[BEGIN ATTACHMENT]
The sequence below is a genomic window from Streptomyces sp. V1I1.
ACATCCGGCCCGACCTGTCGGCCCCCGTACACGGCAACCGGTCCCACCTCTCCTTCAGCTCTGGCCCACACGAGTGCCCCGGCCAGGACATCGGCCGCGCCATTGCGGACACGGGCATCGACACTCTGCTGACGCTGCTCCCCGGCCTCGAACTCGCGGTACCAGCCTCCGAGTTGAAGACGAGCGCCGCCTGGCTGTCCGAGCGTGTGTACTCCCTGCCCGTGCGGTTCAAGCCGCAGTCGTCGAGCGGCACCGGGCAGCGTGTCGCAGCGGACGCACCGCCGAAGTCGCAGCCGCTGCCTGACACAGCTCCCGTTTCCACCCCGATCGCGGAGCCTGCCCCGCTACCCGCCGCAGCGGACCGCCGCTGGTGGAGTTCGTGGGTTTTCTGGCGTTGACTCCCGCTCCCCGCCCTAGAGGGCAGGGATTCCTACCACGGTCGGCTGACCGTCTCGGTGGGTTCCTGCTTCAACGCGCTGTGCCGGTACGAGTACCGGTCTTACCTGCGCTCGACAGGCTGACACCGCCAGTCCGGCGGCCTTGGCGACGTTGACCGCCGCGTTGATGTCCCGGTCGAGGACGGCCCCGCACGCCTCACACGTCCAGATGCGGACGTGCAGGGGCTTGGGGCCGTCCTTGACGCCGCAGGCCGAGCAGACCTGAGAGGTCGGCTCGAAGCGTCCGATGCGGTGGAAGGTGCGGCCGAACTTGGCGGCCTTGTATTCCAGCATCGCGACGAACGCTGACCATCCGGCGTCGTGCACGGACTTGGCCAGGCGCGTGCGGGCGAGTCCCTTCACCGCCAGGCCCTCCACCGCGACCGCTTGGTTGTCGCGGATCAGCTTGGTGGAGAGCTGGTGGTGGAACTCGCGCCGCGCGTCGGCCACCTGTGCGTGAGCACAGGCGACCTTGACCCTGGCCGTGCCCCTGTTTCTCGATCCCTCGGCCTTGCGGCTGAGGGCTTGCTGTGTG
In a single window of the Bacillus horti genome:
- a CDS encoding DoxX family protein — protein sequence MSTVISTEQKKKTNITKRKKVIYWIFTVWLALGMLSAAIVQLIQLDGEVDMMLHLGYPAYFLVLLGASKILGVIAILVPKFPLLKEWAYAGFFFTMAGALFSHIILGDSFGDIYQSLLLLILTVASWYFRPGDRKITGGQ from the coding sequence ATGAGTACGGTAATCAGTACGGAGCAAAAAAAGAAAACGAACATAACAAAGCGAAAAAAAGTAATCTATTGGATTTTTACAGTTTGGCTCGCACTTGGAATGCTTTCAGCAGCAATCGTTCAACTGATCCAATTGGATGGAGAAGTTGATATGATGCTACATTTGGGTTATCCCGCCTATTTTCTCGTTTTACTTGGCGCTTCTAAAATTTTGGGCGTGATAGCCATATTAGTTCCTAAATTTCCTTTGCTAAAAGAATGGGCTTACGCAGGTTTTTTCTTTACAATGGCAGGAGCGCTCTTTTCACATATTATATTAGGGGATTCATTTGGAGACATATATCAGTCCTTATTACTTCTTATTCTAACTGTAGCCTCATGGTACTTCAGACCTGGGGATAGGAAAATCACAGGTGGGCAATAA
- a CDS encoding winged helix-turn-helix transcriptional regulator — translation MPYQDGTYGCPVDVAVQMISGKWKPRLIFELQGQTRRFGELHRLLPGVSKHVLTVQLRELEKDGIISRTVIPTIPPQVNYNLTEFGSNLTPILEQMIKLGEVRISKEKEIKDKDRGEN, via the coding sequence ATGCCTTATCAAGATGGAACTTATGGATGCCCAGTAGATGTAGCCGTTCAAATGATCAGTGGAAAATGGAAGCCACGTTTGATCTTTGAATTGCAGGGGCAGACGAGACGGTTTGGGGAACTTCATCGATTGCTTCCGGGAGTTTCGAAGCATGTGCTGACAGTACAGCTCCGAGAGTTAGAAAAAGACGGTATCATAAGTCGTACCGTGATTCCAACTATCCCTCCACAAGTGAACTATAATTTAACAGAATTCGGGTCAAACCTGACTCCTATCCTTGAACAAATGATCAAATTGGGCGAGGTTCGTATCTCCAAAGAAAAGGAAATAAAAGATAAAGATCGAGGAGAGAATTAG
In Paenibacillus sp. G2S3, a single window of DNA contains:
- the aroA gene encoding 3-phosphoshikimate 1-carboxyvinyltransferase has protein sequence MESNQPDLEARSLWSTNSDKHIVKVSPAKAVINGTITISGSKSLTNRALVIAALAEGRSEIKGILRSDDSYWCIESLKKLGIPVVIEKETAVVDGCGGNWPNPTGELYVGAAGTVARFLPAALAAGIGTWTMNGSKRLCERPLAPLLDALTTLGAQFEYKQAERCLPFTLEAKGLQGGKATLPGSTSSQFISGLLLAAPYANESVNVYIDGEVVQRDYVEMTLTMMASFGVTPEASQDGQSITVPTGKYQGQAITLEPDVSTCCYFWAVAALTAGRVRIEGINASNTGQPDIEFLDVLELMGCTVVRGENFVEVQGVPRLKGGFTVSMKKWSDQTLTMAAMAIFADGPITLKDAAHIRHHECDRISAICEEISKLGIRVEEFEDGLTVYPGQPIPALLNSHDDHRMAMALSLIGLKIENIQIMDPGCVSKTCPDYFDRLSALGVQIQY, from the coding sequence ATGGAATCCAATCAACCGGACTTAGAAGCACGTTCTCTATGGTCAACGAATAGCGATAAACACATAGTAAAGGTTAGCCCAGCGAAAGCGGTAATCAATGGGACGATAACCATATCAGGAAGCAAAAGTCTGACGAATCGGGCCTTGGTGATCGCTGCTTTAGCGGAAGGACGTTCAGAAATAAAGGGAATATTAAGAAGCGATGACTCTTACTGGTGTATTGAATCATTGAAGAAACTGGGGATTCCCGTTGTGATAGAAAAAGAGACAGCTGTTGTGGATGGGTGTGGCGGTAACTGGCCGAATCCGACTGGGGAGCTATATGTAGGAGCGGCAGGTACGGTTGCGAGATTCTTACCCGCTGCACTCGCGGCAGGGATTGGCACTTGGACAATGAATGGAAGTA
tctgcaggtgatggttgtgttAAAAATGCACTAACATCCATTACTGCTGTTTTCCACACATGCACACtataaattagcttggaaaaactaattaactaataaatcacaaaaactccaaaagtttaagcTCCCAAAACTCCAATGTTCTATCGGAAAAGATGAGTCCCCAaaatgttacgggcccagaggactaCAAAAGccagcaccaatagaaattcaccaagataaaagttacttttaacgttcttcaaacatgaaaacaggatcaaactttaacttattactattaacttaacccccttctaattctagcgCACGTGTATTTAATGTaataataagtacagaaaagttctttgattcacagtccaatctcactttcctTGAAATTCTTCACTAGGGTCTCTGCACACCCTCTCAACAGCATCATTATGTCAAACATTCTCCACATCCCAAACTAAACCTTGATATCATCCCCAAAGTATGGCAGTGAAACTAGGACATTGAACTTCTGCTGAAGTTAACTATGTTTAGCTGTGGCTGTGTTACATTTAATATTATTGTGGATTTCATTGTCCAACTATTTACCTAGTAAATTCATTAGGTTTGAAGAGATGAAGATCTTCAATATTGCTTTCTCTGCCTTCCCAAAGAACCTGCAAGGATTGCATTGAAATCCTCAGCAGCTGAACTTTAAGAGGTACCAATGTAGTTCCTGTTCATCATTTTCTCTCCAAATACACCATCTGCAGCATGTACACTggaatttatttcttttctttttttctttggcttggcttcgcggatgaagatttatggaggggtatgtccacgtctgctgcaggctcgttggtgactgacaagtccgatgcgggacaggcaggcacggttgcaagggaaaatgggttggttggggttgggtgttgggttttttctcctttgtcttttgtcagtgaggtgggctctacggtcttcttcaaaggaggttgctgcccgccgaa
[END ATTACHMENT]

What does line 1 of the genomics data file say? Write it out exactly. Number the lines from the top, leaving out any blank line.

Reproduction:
The sequence below is a genomic window from Streptomyces sp. V1I1.